[A] democratic state of society similar to that of the Americans, might offer singular facilities for the establishment of despotism, and I perceived upon my return to Europe how much use had already been made by most of our rulers of the notions, the sentiments, and the wants engendered by this same social condition, for the purpose of extending the circle of their power….
The first thing that strikes the observation is an innumerable multitude of men, all equal and alike, incessantly endeavoring to procure the petty and paltry pleasures with which they glut their lives….Above this race of men stands an immense and tutelary power, which takes upon itself alone to secure their gratifications and to watch over their fate. That power is absolute, minute, regular, provident and mild…it would be the authority of a parent, if like that authority its object was to prepare men for manhood; but it seeks, on the contrary, to keep them in perpetual childhood….For their happiness, such a government willingly labors, but it chooses to be the sole agent and only arbiter of that happiness; it provides for their security, foresees and supplies their necessities, facilitates their pleasures, manages their principal concerns, directs their industry, regulates the descent of property and subdivides their inheritance. What remains but to spare them all the care of thinking and all the trouble of living? Thus it every day renders the exercise of the free agency of man less useful and less frequent; it circumscribes the will within a narrower range and gradually robs a man of all the uses of himself. The principle of equality has prepared men for these things; it has predisposed men to endure them and often to look upon them as benefits. (Democracy in America,vol. II, part iii, ch. 6, translated by Henry Reeve).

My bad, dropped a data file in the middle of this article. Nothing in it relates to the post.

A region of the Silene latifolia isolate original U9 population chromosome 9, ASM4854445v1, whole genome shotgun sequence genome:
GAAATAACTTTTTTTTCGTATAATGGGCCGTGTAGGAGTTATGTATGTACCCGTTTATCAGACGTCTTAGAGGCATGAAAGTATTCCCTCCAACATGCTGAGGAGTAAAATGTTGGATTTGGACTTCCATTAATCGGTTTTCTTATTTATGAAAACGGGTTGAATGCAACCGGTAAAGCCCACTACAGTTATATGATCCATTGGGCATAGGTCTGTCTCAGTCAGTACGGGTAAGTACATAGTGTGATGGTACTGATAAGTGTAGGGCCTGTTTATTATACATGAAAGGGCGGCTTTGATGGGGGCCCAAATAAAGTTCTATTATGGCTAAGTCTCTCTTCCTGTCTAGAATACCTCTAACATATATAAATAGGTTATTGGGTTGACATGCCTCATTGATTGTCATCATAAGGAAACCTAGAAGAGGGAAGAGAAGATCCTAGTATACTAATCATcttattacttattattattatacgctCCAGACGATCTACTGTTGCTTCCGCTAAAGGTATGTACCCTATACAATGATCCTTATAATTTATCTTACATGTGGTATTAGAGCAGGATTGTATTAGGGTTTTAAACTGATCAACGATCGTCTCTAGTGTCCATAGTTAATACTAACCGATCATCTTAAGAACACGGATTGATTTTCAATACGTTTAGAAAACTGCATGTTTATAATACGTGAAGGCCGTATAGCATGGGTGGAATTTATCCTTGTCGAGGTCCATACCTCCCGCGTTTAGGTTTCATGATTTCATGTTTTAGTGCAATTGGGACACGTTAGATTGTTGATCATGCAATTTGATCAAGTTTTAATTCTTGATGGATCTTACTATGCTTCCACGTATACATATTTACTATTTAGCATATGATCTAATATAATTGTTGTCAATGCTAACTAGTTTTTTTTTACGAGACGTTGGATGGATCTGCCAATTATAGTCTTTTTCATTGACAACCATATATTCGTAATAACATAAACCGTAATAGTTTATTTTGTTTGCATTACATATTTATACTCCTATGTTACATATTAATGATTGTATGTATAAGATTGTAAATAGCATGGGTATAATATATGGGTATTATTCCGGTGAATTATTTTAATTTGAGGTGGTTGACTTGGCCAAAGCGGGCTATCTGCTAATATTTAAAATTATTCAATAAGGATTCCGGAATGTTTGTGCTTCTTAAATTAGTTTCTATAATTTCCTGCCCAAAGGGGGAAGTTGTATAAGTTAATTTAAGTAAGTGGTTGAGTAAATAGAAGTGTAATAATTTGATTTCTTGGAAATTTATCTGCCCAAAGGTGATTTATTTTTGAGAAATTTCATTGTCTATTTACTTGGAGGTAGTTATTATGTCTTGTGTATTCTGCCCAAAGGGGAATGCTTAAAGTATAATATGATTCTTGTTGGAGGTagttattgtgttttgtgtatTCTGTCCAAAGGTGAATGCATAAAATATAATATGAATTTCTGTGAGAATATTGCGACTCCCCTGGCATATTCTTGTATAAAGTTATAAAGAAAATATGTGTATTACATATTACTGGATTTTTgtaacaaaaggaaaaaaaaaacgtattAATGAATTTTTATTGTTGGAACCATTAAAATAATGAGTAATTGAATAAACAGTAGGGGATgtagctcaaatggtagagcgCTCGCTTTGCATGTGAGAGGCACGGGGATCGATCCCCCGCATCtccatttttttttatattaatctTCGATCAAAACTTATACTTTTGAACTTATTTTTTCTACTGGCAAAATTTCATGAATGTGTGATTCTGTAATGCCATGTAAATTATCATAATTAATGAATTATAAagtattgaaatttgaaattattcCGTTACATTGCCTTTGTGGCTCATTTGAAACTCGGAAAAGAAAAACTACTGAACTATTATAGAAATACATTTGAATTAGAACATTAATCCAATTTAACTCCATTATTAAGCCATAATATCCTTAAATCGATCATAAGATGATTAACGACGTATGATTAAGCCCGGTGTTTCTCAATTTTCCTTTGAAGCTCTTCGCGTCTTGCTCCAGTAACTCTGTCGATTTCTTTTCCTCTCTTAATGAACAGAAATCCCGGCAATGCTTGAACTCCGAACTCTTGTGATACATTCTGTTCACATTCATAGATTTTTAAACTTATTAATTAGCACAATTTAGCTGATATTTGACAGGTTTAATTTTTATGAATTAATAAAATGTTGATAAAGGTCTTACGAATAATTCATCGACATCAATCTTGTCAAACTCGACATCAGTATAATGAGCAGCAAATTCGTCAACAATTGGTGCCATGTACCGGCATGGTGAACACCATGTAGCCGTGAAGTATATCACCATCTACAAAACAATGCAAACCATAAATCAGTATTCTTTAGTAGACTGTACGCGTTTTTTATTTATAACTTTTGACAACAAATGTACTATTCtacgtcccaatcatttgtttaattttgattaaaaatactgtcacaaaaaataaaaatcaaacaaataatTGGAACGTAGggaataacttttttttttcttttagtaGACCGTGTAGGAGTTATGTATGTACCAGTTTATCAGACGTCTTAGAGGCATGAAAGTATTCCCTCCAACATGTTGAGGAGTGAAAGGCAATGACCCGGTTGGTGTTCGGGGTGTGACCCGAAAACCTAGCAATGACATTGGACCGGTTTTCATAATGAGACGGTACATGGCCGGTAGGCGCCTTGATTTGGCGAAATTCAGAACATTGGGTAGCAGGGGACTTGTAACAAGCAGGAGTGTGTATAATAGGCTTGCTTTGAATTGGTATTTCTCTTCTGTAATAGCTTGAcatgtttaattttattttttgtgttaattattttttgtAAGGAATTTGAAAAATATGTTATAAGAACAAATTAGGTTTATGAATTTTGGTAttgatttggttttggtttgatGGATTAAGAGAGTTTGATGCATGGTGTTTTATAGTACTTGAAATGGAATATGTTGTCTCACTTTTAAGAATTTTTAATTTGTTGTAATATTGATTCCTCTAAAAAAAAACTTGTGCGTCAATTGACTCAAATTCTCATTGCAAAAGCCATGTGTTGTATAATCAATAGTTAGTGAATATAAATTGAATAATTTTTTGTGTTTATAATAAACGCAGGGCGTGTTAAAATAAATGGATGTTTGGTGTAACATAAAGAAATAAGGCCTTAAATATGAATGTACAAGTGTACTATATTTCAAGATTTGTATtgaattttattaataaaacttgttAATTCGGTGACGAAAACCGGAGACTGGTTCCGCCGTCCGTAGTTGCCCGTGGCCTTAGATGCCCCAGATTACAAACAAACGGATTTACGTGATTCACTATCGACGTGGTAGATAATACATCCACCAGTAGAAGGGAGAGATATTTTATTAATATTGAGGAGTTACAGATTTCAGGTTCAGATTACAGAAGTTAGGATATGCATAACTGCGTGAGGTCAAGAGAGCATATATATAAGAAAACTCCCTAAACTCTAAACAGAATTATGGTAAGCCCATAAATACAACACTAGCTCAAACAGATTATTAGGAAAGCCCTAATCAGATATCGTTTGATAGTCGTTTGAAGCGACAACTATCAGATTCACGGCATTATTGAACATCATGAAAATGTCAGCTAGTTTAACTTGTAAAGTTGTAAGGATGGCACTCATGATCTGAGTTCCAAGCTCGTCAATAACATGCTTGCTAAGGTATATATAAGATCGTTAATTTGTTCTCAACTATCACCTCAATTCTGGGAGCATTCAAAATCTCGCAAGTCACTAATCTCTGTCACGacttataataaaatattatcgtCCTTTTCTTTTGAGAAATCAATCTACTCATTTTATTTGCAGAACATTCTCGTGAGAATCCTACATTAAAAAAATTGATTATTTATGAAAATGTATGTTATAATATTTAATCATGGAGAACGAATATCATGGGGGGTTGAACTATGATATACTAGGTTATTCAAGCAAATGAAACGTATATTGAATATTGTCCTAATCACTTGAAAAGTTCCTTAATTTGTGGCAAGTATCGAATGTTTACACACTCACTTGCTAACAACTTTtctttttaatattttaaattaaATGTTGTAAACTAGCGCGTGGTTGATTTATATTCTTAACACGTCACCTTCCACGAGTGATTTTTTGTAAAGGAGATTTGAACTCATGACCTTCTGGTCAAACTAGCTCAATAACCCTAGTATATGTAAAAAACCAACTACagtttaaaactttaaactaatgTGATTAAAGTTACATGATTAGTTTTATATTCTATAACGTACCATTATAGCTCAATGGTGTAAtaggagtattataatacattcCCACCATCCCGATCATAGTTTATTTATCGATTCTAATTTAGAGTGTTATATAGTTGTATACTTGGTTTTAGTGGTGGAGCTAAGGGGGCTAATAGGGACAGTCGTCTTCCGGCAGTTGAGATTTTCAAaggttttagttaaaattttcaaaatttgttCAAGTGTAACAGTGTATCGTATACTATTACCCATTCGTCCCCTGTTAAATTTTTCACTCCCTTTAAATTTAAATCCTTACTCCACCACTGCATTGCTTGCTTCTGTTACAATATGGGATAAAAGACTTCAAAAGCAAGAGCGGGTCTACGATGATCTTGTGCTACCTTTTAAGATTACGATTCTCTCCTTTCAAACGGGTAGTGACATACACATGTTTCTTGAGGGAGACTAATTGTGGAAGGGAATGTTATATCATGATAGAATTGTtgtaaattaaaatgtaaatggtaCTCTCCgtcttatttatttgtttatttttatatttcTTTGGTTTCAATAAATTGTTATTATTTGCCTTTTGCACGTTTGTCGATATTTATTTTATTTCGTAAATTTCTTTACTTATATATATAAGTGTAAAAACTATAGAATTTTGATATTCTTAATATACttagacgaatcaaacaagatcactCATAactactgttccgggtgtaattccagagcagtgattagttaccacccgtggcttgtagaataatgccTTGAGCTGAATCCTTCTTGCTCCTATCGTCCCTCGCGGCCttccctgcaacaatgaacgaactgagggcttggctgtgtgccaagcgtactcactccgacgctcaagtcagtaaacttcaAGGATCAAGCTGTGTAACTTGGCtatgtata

Can anyone seriously doubt that this is our current situation? Toqueville’s observations eerily echo Augustine’s concept of “libido dominandi.” Beyond even the homosexual movement, other movements with similar totalitarian impulses can be identified: Common Core in education, global climate change, the list goes on. In assuming what is good for us, the benevolent state in conjunction with the power elite in the media and business have also assumed the responsibility of the family. Indeed, this should not surprise us. Consolidation of power by elites by providing bread and circuses and security has been a familiar motif in the totalitarian systems of the past. Indeed, the Faustian bargain is apparent to all who have eyes to see. The powerful say: give up truth, give up your supernatural faith, give up heroism in the face of the program of the Father of Lies, be comfortable and nonjudgmental, and all of this will be added unto you.
I do, however, recall the words of an even higher authority to the effect of “For what does it profit a man to gain the whole world, but lose his soul?”
This article, The Totalitarianism of Equality is a post from The Bellarmine Forum.
Do not repost the entire article without written permission. Reasonable excerpts may be reposted so long as it is linked to this page.
John M. DeJak is an attorney and Latin teacher and works in Academic administration. He writes from Ann Arbor, Michigan.